30. God, the primary author • God is the primary author of Sacred Scripture. • The Bible is the Word of God, we owe it the greatest reverence and respect. • In courtrooms, they ask you to place your hand upon the Bible (upon the Word of God). • Solemn oaths are taken by placing your hand on the Bible. • At Mass, when the Gospel is read, we all stand out of respect for the Word of God. • The Bible has been read in every Catholic Mass for the last 2000 years (passages of Sacred Scripture).

  31. Reverence for God’s Word • At Christmas and Easter, and other times we incense the Word of God to show our respect and reverence for the Holy Word of God. • We’ve had many Catholics over the years that were martyred, because they were safeguarding and defending Sacred Scripture. • This is prevalent in the early Church where the Roman government was trying to burn and destroy copies of Sacred Scripture, and many Christians gave their lives to preserve the Word of God.

  32. Bible – a historical record • The Bible give us reliable historical records. • Over the years, science has come, in their excavations, to reaffirm things that are present in Scripture. • One event would be the fall of Jericho. • They’ve done excavations in that part of the world (archeological digs), and they’ve found ruins of the walls of Jericho, which confirms what was mentioned in the Bible. • The destruction of Sodom and Gomorrah has been shown through archeology. • Evidence of the Great Flood.

  33. St. Jerome • One of the greatest events in the history of the Bible was about St. Jerome. • St. Jerome was commissioned by Pope Damasus. • St. Jerome was the one who translated the Scriptures into the Latin, to get it into the language of the people. • At the time, the Old Testament was in Hebrew, and the New Testament was in Greek. • It’s important to remember that the Old Testament was largely written in Hebrew, and the New Testament was largely written in Greek. • But then, about the year 400, the pope wanted the Bible to be brought into the language of the people.

  34. More on St. Jerome • St. Jerome was commissionedto translate the entire bible into the Latin language. • It took about 35 years to translate the entire Bible into Latin. • This translation into Latin is called the Vulgate.

  35. What is the Vulgate? • The Vulgate comes from the Latin word meaning the language of the people, or the common language. • We get the word “vulgar” from this word. • It doesn’t mean bad, it just means common language. • Unfortunately, it has different connotations today, if somebody speaks in a vulgar way. • But originally it meant the common tongue, the language of the people.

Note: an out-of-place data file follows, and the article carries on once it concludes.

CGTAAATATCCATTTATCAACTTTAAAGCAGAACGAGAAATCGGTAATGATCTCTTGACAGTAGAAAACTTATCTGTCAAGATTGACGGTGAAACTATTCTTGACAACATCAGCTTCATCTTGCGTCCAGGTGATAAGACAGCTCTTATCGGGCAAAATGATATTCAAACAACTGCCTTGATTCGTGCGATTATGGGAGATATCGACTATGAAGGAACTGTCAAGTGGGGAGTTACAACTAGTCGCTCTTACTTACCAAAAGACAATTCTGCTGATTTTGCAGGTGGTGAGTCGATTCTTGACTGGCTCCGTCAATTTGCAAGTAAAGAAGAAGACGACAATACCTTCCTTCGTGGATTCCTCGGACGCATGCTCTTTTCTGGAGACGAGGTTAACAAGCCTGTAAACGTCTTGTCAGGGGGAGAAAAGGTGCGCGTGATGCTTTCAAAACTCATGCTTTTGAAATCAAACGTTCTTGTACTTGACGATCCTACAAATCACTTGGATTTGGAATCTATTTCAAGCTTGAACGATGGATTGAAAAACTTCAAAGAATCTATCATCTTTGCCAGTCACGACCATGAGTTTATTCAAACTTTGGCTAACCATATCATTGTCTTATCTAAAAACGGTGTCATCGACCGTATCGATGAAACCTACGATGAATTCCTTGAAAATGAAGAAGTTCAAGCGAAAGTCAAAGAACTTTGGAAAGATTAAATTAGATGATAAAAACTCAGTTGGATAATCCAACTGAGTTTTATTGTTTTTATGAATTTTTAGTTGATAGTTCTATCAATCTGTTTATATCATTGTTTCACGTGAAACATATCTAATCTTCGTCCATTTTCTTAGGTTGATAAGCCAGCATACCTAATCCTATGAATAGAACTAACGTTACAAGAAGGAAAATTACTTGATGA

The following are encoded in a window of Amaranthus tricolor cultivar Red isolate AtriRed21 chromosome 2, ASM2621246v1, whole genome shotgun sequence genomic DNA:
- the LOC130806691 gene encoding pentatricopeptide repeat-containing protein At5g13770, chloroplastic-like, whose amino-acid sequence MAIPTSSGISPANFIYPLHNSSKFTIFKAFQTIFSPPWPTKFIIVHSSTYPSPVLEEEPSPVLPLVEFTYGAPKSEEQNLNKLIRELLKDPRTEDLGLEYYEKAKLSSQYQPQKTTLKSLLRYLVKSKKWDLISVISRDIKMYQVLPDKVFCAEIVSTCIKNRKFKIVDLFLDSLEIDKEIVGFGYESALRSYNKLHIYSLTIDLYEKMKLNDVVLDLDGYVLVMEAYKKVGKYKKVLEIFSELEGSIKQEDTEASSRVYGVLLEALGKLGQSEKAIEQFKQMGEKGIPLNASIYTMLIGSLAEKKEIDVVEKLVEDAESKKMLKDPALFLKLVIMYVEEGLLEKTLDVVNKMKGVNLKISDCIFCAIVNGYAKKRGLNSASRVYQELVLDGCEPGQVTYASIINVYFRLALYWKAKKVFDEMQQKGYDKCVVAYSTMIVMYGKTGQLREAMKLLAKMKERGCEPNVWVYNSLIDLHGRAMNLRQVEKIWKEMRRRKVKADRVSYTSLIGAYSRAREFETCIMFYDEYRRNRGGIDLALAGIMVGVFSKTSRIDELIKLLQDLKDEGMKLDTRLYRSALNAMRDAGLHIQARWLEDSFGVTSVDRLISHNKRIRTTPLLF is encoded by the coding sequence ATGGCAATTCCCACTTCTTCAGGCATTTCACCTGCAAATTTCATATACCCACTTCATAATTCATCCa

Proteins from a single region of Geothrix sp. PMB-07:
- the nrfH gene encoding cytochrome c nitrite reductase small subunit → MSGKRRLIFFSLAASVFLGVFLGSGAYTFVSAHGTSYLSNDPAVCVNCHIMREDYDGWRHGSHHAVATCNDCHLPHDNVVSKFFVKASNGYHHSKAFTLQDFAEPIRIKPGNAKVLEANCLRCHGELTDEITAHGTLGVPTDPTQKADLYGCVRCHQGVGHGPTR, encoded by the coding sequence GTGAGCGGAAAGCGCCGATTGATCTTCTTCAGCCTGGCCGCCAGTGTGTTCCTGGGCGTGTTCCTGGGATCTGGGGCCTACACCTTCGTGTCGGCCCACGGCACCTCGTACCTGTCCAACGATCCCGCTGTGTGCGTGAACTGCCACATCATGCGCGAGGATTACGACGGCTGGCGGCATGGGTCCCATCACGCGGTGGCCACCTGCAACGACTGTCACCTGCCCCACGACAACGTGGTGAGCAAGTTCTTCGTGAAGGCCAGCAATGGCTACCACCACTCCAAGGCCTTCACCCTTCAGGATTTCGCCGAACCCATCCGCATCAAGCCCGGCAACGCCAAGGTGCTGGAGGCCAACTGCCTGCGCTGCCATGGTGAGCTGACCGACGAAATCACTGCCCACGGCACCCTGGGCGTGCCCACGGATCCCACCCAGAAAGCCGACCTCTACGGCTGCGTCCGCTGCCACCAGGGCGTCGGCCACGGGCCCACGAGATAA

36. More on St. Jerome • St. Jerome moved from Rome to the Holy Land. • He lived in a cave at Bethlehem. • While in the cave, he spent this time in prayer, and penance, and fasting. • You may be asking yourself why did he move to Bethlehem? • He moved to Bethlehem so he could work with the rabbis (the ancient rabbis) that knew the original languages. • There he made his translation of the Vulgate, which is the official translation of the Church.

  37. A good time for handouts • Take a look at the handout called “The Making of the New Testament – The Catholic Church, Mother of the Bible.” – Page 9 • See here, we have the life of Christ, from basically one AD to 33 AD, even though Jesus was actually born between four and six BC, most likely, according to most modern scholarship. • So, when the Lord died and rose from the dead, He ascended into Heaven, but he left on earth a Church. Remember, Jesus came to establish His Church. Then the Church is what wrote the New Testament, and then approved the books of the Old Testament.

  38. The making of the NT • Let’s say Jesus died around the year 33, rose, and ascended into Heaven. • The first books of the New Testament weren’t written until between the year 42 and 97. • You have several decades that the Church was preaching the Gospel and teaching, before even a word of the New Testament was written down. • The Epistles and the Gospels were written, again between the years 42 to about the year 100. And then, between the year 100 and 393, there were several Gospels that were out there sort of floating around.